Playing guitar

(This is sick day 2 for me, and I’m barely functioning, but here’s proof that I’m Not Dead Yet.)

On Facebook today, Probal Dasgupta, provoked by this Rich Tennant cartoon, asks about the various argument structure grids for play, with example sentences that mention guitars:

(#1) Transitive play ‘compete against’ (the highly context-bound sense illustrated in the cartoon) vs. ‘perform on (a musical instrument)’ (a very frequent, everyday sense)

Transitive uses of play are summarized in my 10/10/17 posting “Performance ambiguity”, about a One Big Happy cartoon that plays on play:

(#2) Play the Moonlight Sonata. Play the piano. Play the Moonlight Sonata on the piano.

A few of the transitive senses of the verb play, from NOAD2:

1 [with object] engage in (a game or activity) for enjoyment: I want to play Monopoly; amuse oneself by engaging in imaginative pretense: the boys were playing cops and robbers.

2 [with object] take part in (a sport): I play softball and tennis; participate in (an athletic match or contest): the Red Sox will play two games on Wednesday; compete against (another player or team) in an athletic match or contest: the team will play France on Wednesday.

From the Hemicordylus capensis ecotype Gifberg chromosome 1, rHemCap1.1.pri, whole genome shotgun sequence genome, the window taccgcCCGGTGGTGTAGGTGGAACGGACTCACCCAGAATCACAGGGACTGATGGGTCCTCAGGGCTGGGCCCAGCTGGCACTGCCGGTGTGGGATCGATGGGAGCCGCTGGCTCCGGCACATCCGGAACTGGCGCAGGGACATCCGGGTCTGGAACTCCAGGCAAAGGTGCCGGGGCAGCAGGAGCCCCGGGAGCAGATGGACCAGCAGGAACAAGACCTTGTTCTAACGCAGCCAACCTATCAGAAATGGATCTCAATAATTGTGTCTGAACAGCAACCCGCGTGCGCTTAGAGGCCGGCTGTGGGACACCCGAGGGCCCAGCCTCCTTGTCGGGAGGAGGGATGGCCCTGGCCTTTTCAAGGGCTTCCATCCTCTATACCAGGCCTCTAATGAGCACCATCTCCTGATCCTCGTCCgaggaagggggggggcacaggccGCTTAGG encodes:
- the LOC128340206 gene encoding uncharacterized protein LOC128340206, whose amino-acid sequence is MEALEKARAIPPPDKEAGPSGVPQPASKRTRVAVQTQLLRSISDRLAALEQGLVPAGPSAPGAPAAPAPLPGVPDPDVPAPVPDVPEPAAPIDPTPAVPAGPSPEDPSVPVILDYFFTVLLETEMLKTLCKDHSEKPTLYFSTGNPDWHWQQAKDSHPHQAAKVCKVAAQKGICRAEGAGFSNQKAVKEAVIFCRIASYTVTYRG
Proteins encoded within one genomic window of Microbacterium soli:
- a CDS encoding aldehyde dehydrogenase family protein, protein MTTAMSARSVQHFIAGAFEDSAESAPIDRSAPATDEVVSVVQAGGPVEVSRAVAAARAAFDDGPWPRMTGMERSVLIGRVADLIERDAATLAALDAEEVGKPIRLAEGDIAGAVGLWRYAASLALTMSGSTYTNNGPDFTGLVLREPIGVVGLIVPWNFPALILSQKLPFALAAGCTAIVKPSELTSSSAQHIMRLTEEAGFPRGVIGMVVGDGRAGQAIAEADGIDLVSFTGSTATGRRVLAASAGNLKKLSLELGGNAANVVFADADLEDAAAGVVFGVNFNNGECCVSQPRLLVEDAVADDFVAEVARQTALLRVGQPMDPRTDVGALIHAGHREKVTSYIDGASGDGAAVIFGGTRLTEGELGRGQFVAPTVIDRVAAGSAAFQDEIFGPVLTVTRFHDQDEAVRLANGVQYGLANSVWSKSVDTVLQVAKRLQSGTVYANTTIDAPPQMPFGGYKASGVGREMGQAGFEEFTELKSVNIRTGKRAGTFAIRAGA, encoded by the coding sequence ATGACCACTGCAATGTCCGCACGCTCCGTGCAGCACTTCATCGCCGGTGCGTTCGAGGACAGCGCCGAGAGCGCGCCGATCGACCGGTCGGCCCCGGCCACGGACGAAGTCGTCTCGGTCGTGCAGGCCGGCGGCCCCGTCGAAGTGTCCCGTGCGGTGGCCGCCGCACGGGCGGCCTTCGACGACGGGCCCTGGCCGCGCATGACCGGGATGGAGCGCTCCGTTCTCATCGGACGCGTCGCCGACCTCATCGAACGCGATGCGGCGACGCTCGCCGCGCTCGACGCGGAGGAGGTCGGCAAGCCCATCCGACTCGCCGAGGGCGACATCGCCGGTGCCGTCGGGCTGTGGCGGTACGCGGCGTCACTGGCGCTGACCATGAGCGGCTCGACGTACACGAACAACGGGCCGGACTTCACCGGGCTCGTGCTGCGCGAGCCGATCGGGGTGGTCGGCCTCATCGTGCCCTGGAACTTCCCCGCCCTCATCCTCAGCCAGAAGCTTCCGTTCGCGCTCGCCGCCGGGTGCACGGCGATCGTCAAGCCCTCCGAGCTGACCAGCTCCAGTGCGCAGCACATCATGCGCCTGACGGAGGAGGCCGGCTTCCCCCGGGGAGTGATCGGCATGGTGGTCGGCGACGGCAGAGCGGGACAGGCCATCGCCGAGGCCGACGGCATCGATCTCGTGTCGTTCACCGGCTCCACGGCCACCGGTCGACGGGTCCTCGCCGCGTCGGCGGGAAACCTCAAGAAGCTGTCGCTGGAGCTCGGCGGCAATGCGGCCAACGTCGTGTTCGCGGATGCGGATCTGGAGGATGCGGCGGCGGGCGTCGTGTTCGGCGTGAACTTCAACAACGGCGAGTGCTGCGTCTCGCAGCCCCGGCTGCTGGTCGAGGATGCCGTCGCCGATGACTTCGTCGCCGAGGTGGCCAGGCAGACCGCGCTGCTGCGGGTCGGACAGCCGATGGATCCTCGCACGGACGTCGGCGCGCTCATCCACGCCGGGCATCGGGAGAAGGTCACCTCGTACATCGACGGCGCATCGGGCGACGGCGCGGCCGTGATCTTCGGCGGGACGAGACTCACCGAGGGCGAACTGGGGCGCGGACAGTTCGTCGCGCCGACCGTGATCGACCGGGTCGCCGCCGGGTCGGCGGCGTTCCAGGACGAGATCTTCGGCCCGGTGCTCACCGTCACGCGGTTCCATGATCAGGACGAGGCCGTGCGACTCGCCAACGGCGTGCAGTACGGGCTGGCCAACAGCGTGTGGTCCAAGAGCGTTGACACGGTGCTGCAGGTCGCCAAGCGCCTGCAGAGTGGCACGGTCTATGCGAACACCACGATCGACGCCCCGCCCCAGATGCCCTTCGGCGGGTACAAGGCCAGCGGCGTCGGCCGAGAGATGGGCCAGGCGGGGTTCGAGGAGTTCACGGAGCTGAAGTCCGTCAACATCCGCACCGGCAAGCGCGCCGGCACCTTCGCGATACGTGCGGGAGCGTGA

3 [with object] represent (a character) in a theatrical performance or on film: she played Ophelia.

4 [with object] perform on (a musical instrument): we heard someone playing a harmonica; possess the skill of performing upon (a musical instrument): he taught himself to play the violin; perform (a piece of music): they played a violin sonata.

#2 has 4 ‘perform (a piece of music)’ — the sense in Ruthie’s grandmother’s question — vs. 4 ‘perform on (a musical instrument)’ — the sense in Ruthie’s answer.

And then #1 has 2 ‘compete against’ vs. 4 ‘perform on (a musical instrument)’.

Rich Tennant has appeared on this blog in my 2/7/18 posting “X matter”, about the artist and his cartoon The 5th Wave.

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